This year, thousands of students won’t be in school to turn in logs. They also may not have daily recess or in-person PE class time to count toward their logs. Last spring, some PE teachers provided online gym class, and that could be an option for students to count toward their logs this school year. Students also can count activities they do with their family, like walking, hiking, playing basketball or soccer, going for a bike ride or ski, and much more.
Some schools may choose to offer the challenge as part of the physical education curriculum. Other schools may offer the challenge as a way to keep students inspired to move every day, in whatever ways they can. More families are choosing homeschool options this year, and homeschool programs are invited to participate in the challenge.
More options this year for activity logs
This year, Play Every Day and Healthy Futures staff worked together to add an alternative version of the log to help students track other important healthy behaviors. Participating teachers can choose to keep using the traditional log or this alternative log. On the alternative log, students will still write what activity they did and the total number of minutes they were active. This record of daily activity will be used to determine if students successfully completed the log each month.
The alternative log also includes three images at the bottom of each day: an apple, a moon and a glass of water. Each image represents a healthy behavior. If students ate at least 5 servings of fruits or vegetables that day, they can circle the apple. If they slept for 9 or more hours the night before, they can circle the moon. If students didn’t drink any sugary beverages that day, they can circle the glass of water. Sugary drinks include soda, sports and energy drinks, vitamin drinks, fruit-flavored and sweetened powdered drinks, and chocolate and flavored milk.
When it comes to turning in a successful log, students will have several options:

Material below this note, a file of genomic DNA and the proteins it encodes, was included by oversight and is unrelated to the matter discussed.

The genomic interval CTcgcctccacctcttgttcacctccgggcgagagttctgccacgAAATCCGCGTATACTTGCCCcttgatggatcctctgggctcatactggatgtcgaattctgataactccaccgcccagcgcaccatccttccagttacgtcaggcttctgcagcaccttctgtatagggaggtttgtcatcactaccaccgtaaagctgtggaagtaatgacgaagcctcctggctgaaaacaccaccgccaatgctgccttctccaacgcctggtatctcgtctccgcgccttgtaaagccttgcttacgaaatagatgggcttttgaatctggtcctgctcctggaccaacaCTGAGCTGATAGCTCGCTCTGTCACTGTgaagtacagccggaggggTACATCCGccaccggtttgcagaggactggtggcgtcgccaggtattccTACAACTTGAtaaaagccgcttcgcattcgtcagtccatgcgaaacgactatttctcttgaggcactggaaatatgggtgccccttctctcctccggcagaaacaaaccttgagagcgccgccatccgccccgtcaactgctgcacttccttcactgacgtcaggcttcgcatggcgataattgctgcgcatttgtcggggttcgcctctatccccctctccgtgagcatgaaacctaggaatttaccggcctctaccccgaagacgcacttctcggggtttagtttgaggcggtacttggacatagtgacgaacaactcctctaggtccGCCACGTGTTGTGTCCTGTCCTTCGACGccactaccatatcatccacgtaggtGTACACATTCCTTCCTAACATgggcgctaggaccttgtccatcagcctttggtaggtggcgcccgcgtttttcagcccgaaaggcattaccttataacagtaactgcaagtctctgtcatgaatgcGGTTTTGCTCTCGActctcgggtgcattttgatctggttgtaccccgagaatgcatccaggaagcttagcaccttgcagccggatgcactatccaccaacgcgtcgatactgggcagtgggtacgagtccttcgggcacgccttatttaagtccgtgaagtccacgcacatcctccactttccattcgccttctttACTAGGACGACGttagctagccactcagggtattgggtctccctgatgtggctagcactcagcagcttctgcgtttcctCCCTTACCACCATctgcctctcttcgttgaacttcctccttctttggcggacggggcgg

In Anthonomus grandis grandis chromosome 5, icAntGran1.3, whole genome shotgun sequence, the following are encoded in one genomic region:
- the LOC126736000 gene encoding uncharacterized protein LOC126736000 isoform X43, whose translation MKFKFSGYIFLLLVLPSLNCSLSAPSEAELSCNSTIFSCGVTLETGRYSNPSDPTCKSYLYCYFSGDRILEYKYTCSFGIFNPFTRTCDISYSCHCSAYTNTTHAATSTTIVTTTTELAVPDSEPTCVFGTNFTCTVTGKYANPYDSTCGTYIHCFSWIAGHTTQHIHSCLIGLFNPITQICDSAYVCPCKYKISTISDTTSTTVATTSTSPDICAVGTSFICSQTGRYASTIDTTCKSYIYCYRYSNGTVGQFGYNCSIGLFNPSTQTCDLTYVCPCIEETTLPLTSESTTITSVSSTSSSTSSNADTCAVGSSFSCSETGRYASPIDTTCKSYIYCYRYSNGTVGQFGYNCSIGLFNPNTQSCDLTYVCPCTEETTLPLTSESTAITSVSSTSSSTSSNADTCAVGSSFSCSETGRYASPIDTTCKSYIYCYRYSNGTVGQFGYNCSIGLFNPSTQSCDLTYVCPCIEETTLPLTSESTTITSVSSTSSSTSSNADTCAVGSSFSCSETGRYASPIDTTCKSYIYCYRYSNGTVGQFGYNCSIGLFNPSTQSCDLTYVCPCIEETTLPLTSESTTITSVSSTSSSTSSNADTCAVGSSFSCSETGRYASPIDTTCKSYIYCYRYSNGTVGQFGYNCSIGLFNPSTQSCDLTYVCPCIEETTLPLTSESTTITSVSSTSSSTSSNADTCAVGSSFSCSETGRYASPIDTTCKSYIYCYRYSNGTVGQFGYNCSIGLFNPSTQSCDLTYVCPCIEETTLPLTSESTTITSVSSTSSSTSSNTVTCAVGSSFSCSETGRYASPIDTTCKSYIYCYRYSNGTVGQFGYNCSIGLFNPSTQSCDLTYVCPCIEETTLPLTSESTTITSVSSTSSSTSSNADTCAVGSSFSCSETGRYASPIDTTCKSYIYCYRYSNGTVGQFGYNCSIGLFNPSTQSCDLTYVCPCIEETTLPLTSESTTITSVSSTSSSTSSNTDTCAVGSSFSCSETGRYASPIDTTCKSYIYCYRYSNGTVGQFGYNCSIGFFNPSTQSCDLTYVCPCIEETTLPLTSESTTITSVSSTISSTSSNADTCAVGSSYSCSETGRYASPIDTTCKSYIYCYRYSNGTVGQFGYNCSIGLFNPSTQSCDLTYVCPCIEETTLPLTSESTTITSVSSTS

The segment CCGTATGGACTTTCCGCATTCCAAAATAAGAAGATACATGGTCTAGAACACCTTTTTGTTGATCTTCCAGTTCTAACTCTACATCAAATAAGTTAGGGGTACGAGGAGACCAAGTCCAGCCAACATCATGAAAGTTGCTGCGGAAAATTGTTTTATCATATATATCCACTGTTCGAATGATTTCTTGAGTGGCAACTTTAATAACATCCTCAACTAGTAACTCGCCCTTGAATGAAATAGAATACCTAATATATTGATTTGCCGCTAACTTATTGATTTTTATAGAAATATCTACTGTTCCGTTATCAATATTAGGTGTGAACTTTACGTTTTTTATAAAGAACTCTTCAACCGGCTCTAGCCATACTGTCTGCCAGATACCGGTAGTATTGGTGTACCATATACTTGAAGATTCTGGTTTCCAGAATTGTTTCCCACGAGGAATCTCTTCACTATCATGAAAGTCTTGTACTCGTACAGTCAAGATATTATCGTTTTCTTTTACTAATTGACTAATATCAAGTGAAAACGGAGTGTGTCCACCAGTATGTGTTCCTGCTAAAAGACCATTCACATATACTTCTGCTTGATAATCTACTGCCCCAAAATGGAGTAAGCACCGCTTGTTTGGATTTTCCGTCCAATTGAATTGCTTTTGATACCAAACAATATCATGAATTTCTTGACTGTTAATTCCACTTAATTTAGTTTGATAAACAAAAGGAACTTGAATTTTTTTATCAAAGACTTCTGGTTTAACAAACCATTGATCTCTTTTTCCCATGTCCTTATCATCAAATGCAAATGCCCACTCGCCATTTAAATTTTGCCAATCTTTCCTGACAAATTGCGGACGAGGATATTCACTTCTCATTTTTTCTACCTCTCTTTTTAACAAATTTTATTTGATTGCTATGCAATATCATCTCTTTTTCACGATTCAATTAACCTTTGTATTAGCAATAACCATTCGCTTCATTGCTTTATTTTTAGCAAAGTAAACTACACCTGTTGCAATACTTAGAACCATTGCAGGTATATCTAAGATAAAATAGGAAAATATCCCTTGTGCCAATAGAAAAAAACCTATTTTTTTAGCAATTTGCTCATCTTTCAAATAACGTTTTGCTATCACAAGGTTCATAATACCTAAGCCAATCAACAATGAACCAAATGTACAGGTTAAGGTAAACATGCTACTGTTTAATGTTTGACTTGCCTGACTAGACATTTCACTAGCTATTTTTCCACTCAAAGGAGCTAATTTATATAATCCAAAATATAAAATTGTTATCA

- Print and fill out a log created as a Word document. Students can submit this log in person if attending school, or can take a photo of it and send the photo through email to the coordinating teacher at their school.
- Print or fill out a log created as a PDF document. Again, students can submit it in person or take a photo of it and submit it electronically.
- Download a log created as a fillable PDF document. Students can type in their activity and total number of active minutes each day. If using the fillable alternative log, they can click their cursor over the apple, moon, or glass, which places a checkmark over the image.
Recognizing students with prizes
When schools closed last spring, Healthy Futures staff faced challenges distributing prizes to children. That same challenge will continue this fall as some districts aren’t returning in person. Robinson said his team is looking for solutions. He said he will be reaching out to teachers coordinating the Healthy Futures program this fall to find out what works best for their school and students.
To find out more about the Healthy Futures Challenge or to sign up your school or homeschool program, contact Robinson at email@example.com or (907) 240-3684.